We are so proud to share our new documentary short Limbo, directed by our Co-Founder, Alex Ramsey.
Limbo is the story of a young man named Edward, who came to the US from Mexico, like so many others, in search of a better life. Now 29, Edward hasn't seen his family since he crossed the US-Mexico border on foot 10 years ago. Finding his path to citizenship bureaucratically impeded, he grapples with the idea of leaving the life he built in New York behind forever in exchange for a long overdue homecoming. Will Edward reunite with his family or continue in his precarious liminal state?
We are honored to be screening Limbo at the New Jersey Independent Film Festival on June 3rd. Stay tuned after the screening for a Live Q&A with Alex and Edward!
We have partnered with the incredible team at Border Angels to promote and distribute this film. Founded in 1986, Border Angels’ mission is to promote a culture of love through advocacy and education, and to engage in direct action to defend the rights of migrants and refugees.
Edward’s story will spark a debate, but that’s the goal. Through this film, we hope to advance the narrative that immigrants are not only deserving of respect and dignity as human beings, but are vital to the health of our nation. We believe that art can be a powerful force for good in this fight. That’s why Cross Cut Pictures pledges to commit 5% of our yearly revenue to producing work that contributes positively to our community.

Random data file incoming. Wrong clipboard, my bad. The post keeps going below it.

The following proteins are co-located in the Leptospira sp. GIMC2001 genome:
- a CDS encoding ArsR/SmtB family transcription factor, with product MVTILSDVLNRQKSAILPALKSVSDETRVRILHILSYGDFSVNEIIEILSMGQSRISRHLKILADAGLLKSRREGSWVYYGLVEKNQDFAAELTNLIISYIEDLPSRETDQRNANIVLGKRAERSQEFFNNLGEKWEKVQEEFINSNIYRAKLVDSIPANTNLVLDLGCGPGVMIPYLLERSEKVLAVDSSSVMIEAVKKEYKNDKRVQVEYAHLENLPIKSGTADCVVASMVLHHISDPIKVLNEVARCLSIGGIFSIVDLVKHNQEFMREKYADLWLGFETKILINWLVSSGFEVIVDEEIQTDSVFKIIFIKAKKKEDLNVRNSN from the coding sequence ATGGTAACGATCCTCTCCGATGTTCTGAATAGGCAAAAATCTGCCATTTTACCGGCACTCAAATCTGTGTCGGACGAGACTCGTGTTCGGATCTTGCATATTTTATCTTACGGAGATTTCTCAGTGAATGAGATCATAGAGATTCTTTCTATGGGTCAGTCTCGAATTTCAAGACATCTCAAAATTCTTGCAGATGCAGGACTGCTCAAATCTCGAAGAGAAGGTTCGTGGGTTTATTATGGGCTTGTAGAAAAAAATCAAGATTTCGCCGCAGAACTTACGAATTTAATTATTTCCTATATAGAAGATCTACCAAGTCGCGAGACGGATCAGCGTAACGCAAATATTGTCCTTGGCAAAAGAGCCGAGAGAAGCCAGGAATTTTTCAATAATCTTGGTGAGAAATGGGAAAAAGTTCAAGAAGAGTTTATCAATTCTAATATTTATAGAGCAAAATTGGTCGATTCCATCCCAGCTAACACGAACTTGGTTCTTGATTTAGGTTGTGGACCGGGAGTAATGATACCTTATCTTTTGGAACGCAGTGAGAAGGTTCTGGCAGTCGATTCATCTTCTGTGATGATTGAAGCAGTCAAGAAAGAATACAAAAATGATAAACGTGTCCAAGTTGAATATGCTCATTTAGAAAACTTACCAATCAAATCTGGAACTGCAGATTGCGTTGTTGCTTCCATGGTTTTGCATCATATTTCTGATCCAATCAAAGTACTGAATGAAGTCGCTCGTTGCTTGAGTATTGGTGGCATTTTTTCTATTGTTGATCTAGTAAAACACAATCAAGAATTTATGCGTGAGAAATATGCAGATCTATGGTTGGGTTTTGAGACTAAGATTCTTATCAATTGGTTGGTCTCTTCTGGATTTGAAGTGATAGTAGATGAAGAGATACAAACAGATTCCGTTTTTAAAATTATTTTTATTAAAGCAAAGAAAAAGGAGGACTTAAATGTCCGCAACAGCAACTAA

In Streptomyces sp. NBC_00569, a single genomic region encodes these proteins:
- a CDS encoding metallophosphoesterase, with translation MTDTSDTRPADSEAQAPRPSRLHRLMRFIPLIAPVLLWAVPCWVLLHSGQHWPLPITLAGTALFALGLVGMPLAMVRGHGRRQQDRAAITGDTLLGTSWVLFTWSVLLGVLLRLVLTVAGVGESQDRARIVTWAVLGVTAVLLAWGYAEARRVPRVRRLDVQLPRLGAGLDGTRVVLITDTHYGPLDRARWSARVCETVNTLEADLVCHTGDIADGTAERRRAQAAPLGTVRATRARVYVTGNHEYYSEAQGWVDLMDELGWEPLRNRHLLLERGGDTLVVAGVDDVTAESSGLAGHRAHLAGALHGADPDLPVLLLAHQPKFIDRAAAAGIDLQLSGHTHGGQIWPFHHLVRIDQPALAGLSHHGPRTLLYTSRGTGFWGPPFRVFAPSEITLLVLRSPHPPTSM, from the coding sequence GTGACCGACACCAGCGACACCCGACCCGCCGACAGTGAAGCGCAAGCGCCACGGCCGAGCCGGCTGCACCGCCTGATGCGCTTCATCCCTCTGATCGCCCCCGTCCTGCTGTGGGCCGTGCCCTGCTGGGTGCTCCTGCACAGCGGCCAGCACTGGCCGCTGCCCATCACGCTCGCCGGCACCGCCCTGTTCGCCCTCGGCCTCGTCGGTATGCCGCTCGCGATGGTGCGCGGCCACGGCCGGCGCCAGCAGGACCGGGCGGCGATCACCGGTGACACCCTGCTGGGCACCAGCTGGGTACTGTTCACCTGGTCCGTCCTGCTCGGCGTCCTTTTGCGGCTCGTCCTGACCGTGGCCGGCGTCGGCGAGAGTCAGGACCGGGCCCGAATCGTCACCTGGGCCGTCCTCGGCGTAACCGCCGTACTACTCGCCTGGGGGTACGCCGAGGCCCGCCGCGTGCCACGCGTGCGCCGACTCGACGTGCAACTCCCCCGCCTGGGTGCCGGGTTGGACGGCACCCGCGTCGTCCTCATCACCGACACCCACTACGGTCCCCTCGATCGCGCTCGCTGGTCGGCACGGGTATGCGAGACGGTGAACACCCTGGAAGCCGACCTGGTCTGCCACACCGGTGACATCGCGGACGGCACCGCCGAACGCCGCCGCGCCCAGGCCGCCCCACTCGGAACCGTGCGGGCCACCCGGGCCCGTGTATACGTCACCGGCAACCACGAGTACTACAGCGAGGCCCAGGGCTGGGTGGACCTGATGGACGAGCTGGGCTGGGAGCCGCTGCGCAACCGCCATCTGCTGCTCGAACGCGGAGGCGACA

Alex took a moment to share how this project began and why this felt like a story that needed to be shared:
“I met Edward through my partner, Claudia, and soon came to know him as one of the most selfless and kind souls I’ve ever met. It wasn’t until a couple of years later that Edward confessed that he was an undocumented immigrant. I knew that there must be a story there, but I wasn’t sure he would want to share it.
Over time Edward began to open up about his past, and I noticed his story wasn’t like most immigrant stories I had heard before; his situation was a bit more complicated and his perspective was uniquely positive.
Edward attempted to cross the border just before he turned 18 but was sent back by border patrol. Shortly after his 18th birthday, he crossed the border again and arrived in New York City after a painstaking journey. He finally made it, but with one massive caveat: he was excluded from DACA. Little did he know at the time, this would preclude him from any right to citizenship now and potentially forever.
When he told me he was stuck here, I had many questions. Why did he do it? Did he regret it now? From our conversations, I knew there was a burning in his heart to tell his story, so I asked him for a recorded interview. He agreed, and Limbo was born.”